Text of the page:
Dracula Retold: From Gothic Horror to Tragic Hero [Infographic]

by |October 4, 2014

Dracula Retold: From Gothic Horror to Tragic Hero

Dracula Untold, which stars Luke Evans (The Hobbit: The Desolation of Smaug) as the legendary vampire, makes a hero out of the classic villain. Being reimagined is nothing new for the character, who has been depicted as everything from a gothic bloodsucker to a hopeless romantic. Every actor brings something new to the role, but perhaps none have made as much of an impact on Dracula as Bram Stoker did when first writing the character.

Since the novel Dracula was first written, it has been adapted to countless films, but it has also inspired a number of related characters. Count Dracula has been repurposed for everything from a chocolate-loving cereal aficionado to a numbers-obsessed Muppet. Here are some of the most famous versions of this storied vampire:

Dracula Retold: From Gothic Horror to Tragic Hero

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Dracula Retold: From Gothic Horror to Tragic Hero Transcript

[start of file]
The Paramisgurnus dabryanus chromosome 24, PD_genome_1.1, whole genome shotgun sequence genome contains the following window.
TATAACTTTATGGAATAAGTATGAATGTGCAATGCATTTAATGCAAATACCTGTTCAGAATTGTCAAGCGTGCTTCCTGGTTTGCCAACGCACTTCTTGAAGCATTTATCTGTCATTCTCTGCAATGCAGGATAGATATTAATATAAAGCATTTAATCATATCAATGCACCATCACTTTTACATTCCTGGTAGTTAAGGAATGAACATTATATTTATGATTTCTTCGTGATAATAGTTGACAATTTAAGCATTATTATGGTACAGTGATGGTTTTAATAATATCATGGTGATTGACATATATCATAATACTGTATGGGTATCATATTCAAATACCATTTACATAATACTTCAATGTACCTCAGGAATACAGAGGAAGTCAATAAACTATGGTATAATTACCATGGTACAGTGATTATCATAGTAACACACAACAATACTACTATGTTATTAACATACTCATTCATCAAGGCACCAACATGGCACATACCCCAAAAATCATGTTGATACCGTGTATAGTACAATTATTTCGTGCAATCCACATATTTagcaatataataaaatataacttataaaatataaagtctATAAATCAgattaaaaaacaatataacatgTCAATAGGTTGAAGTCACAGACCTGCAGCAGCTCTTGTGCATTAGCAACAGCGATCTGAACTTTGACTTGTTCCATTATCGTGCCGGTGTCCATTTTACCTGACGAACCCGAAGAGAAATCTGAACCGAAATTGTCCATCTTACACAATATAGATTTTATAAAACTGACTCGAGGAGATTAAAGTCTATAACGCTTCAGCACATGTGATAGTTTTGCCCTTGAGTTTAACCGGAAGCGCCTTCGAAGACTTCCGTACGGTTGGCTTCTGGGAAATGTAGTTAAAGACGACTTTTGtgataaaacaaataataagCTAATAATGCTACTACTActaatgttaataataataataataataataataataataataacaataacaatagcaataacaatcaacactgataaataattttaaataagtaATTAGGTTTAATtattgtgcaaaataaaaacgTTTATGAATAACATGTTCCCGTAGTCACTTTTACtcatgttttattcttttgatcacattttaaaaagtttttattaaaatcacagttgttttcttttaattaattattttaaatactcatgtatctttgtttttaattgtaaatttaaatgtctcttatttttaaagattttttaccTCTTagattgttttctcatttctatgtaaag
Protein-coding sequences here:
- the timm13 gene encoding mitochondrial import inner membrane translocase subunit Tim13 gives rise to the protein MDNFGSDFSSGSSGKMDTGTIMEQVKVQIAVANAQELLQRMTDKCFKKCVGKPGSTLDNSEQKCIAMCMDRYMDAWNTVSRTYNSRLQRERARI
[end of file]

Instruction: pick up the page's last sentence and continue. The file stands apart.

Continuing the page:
From the birth of historical figure Vlad the Impaler to and Bram Stoker's seminal novel to modern-day film fiction, the legend of Dracula has grown and evolved with each iteration of the character. His story has been told and retold for hundreds of years, proving that the vampire Dracula is truly immortal.

 

Vlad the Impaler (1431-1477)

The namesake for Bram Stoker's villain, Vlad III Dracula earned the nickname "The Impaler" for his particularly barbaric treatment of his enemies. Some adaptations of the story have explicitly stated that Vlad and the fictional Dracula are one and the same.

 

Bram Stoker's Dracula (1897)

Irish author Bram Stoker envisioned the appearance of his close personal friend, Victorian actor Sir Henry Irving, when writing the character of Dracula. The author drew inspiration from historical vampire myths and legends for his story.

 

Nosferatu (1922)

F.W. Murnau's Nosferatu is the oldest surviving film version of the story, but it, too, was almost lost. Changing the characters' names wasn't enough to avoid conflict with Stoker's estate, and all prints were ordered to be destroyed. Max Schreck starred as Orlock, a monstrous creature with rodent-like qualities.

 

Dracula (1931)

Hungarian actor Béla Lugosi's caped, aristocratic version of Count Dracula continues to be the most widely imitated permutation of the character. Universal's Dracula was an adaptation of stage play based on the novel. Lugosi only officially played Dracula in one additional film.

 

Dracula in Istanbul (1953)

One of the earliest examples of a Turkish horror film, Dracula in Istanbul was the first to feature Dracula with fanged canine teeth. It also established a literal connection between the villain, played by Atif Kaptan, and the historical Vlad the Impaler.

 

Horror of Dracula (1958)